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NGC’s missing $10.6+ billion

Thursday, February 1, 2018

The National Gas Company (NGC) lost a whopping $10.6 billion on gas sales from 2012-2016. (Data taken from Energy Efficiency in the Power Generation Sector in T&T by Dr Thackwray Driver, president and CEO of Energy Chamber of Trinidad and Tobago). This is due to selling gas at submarket rates to the Trinidad and Tobago Electricity Commission (T&TEC).

All electricity in T&T is generated from natural gas. T&TEC sells among the cheapest, most subsidised, electricity in the world. This is only possible because of ultra cheap gas. At some point in the past there was a contract between NGC and T&TEC for NGC to sell gas to T&TEC at a price of around US$1.35 per million Btu (MMBtu). Compare this to the Henry Hub natural gas price of US$2.81/MMBtu or the more than US$4/MMBtu that Caribbean Nitrogen Company (CNC) CEO Jerome Dookie says his company is “willing and able” to pay for gas from NGC at current ammonia prices.

This contract ran out but NGC continues to supply gas to T&TEC at that price. By convention T&TEC gets all of the gas that they need to supply Powergen/TGU and Trinity Power. While Point Lisas plants are shorted and forced to close down, T&TEC gets full supply.

Legally NGC could just refuse to supply this gas, but then there would be massive power cuts, the Government would be blamed and the NGC board and management would be fired.
It’s clear that NGC’s contracts should be open to public scrutiny as the lack of transparency benefits no one.

The opportunity cost of the lost revenue: $10.6 billion could have paid five times over for the installation costs of the Government’s target of 195 MW utility scale renewable energy by 2021. This could take place while the revIfenue generating petrochemical industry continues to hum. With limited and declining oil and gas reserves the nimble must choose wisely.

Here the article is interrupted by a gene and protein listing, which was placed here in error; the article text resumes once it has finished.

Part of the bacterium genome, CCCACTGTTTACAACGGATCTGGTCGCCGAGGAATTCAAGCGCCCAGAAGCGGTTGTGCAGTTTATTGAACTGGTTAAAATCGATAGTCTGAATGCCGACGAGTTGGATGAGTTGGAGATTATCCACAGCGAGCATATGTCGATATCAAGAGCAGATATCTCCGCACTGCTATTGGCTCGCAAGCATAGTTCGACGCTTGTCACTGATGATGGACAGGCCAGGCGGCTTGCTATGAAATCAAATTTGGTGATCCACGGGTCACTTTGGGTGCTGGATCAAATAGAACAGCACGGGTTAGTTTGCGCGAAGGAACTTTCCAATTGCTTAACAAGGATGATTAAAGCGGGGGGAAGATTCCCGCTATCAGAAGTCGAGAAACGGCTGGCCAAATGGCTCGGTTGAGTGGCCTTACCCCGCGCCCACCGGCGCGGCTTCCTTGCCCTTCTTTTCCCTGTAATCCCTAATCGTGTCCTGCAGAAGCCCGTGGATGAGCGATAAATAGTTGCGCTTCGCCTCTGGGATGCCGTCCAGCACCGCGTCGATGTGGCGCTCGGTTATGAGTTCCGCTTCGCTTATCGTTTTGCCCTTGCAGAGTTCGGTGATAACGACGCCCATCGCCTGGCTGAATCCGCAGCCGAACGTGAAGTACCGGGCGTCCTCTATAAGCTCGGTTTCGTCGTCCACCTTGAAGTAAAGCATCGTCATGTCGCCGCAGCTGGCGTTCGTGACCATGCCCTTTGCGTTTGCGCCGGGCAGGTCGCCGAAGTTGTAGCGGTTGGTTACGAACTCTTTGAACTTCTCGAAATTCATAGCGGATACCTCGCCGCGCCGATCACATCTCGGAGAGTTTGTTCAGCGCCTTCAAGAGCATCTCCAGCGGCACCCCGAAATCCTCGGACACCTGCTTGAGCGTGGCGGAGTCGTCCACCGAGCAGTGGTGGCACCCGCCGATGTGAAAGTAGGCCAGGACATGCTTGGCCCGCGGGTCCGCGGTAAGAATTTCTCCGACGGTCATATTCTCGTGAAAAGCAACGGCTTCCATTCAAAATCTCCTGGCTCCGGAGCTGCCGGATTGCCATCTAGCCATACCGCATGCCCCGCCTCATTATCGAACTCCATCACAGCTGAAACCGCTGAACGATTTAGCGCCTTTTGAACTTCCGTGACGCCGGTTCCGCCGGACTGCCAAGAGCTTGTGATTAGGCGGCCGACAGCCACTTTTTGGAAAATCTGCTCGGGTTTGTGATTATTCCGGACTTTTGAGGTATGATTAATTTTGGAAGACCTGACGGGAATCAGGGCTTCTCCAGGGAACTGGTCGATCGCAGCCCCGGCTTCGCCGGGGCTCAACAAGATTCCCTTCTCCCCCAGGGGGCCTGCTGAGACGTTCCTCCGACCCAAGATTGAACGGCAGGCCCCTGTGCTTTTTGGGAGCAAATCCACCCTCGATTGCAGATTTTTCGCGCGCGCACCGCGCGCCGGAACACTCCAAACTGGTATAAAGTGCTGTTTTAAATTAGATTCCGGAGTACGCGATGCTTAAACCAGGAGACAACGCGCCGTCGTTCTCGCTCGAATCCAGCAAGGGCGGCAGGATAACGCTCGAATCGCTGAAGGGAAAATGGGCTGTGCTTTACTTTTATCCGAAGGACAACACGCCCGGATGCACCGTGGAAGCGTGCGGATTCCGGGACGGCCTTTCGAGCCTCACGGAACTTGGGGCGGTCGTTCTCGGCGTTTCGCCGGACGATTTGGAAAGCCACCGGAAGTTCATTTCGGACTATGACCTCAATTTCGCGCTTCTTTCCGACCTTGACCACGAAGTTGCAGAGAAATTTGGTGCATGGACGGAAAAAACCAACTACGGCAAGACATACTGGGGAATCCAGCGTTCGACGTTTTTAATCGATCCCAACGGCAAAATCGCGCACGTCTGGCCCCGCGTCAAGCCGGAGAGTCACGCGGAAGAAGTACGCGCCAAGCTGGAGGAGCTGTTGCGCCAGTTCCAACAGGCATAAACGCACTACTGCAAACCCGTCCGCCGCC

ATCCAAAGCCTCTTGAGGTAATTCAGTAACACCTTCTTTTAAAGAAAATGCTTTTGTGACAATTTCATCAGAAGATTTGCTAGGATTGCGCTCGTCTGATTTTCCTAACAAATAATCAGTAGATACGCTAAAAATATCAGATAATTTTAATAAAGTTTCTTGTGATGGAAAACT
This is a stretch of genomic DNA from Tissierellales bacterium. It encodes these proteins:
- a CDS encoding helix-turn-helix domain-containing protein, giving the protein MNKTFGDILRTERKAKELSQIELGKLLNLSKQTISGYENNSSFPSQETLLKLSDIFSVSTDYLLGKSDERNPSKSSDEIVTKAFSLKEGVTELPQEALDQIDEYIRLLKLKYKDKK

Energy subsidies were introduced to spread oil and gas wealth among the population but evidence-based proof shows that energy subsidies increase inequality and harm the overall economy.

Electricity subsidies transfer wealth from the poor to the rich. The wealthy have large, energy intensive homes with multiple air-conditioning units, clothes dryers, hot tubs and so on. The poor have a light bulb and, if they are lucky, a fridge. The top 20 per cent income earners get six times as much subsidy as the bottom 20 per cent. The Government must protect society’s vulnerable. This can be better done through targeted subsidies and pursuing policies that result in sustainable economic and job growth.

Energy subsidies deprive the treasury of funds and must be financed through extra taxation, higher national debt or cutting productive public spending on infrastructure, education and health. There is a direct link between Finance Minister Imbert’s taxation drive, foreign exchange shortage, potholes, unpaid teachers, medicine shortages and the electricity subsidy.

Energy subsidies discourage investments in energy efficiency, renewables and energy transmission. T&T has a commitment to generate 10 per cent of its electricity from renewable sources by 2021 but great savings can be made immediately by incentivising consumers to use less electricity. The best way to do this is to introduce market forces. In the United States the cheapest electricity rates are approximately three times as much (US$ 0,12 per KwH as the rate that T&TEC (US$ 0,04 per KwH) charges customers. This is be an indication of what the unsubsidised price of electricity could be.

T&TEC customers will groan at increased electricity prices but they will also do like consumers do all over the world: economise, reduce waste and adjust their habits. In the short to medium term they and the country will benefit. Scrapping electricity subsidies is an investment, not a burden.

Trinidad and Tobago has the world’s second highest per capita greenhouse gas footprint. As a Small Island Developing State (note the “D” for developing is still there after 150 years of oil exploitation) T&T is vulnerable to climate change and sea level rise. Less electricity from natural gas means less carbon dioxide emissions. Good economic theory and good environmental practice both have the same principle: the abhorrence of waste.

@Marc de Verteuil is the founder of environmental advocacy group Papa Bois Conservation and a freelance writer on environmental matters and climate change


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